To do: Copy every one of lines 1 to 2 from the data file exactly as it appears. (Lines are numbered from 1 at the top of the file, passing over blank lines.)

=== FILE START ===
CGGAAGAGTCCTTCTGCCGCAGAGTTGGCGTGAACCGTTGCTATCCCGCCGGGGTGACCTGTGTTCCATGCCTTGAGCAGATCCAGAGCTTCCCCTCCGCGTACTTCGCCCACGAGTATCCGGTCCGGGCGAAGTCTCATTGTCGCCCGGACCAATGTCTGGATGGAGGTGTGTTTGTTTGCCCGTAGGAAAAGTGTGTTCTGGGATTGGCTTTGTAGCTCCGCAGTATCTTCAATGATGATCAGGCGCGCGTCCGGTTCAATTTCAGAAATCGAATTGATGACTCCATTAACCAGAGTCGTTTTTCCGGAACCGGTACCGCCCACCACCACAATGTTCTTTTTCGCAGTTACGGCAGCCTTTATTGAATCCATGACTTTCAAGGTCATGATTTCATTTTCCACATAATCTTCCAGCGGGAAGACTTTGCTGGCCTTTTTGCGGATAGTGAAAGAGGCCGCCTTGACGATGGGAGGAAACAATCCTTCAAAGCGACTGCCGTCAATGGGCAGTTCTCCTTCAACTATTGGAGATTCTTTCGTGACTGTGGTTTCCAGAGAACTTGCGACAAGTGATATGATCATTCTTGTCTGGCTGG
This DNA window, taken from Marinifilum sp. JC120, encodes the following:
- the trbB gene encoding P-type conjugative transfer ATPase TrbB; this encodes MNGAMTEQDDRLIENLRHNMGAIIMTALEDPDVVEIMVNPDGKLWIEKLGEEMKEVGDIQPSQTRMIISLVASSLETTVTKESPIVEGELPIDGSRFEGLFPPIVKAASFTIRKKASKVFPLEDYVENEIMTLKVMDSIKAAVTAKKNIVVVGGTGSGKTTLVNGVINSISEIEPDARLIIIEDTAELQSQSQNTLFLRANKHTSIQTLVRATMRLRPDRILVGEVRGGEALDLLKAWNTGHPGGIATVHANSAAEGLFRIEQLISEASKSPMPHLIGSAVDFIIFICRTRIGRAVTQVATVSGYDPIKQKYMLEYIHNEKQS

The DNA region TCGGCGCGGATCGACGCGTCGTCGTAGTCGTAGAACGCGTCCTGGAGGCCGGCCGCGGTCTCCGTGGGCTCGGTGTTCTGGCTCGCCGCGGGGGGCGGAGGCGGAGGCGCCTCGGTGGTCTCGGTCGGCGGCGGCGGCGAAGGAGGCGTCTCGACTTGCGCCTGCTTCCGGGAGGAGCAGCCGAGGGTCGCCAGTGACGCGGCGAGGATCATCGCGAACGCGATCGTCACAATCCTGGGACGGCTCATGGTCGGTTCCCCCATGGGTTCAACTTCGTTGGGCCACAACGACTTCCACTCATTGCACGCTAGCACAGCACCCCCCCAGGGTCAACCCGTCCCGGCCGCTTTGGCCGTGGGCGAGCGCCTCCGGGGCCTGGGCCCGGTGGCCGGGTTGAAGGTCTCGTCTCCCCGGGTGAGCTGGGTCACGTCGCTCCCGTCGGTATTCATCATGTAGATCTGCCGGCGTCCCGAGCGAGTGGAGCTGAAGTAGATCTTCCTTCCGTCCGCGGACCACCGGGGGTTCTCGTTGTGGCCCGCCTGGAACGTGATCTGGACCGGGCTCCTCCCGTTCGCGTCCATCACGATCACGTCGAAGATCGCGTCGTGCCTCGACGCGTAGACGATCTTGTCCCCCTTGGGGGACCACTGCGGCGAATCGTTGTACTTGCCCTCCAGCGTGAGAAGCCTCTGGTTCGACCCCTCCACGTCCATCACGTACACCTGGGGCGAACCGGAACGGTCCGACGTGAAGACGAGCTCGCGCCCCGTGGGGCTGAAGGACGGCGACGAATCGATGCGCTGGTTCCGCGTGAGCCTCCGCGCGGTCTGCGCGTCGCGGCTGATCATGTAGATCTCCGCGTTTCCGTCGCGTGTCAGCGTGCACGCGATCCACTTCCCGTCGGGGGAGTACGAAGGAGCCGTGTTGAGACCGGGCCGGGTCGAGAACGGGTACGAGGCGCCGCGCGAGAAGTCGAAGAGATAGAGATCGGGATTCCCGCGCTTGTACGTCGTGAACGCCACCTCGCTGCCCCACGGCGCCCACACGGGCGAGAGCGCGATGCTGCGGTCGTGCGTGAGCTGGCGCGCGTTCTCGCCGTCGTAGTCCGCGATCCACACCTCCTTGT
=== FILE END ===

CGGAAGAGTCCTTCTGCCGCAGAGTTGGCGTGAACCGTTGCTATCCCGCCGGGGTGACCTGTGTTCCATGCCTTGAGCAGATCCAGAGCTTCCCCTCCGCGTACTTCGCCCACGAGTATCCGGTCCGGGCGAAGTCTCATTGTCGCCCGGACCAATGTCTGGATGGAGGTGTGTTTGTTTGCCCGTAGGAAAAGTGTGTTCTGGGATTGGCTTTGTAGCTCCGCAGTATCTTCAATGATGATCAGGCGCGCGTCCGGTTCAATTTCAGAAATCGAATTGATGACTCCATTAACCAGAGTCGTTTTTCCGGAACCGGTACCGCCCACCACCACAATGTTCTTTTTCGCAGTTACGGCAGCCTTTATTGAATCCATGACTTTCAAGGTCATGATTTCATTTTCCACATAATCTTCCAGCGGGAAGACTTTGCTGGCCTTTTTGCGGATAGTGAAAGAGGCCGCCTTGACGATGGGAGGAAACAATCCTTCAAAGCGACTGCCGTCAATGGGCAGTTCTCCTTCAACTATTGGAGATTCTTTCGTGACTGTGGTTTCCAGAGAACTTGCGACAAGTGATATGATCATTCTTGTCTGGCTGG
This DNA window, taken from Marinifilum sp. JC120, encodes the following: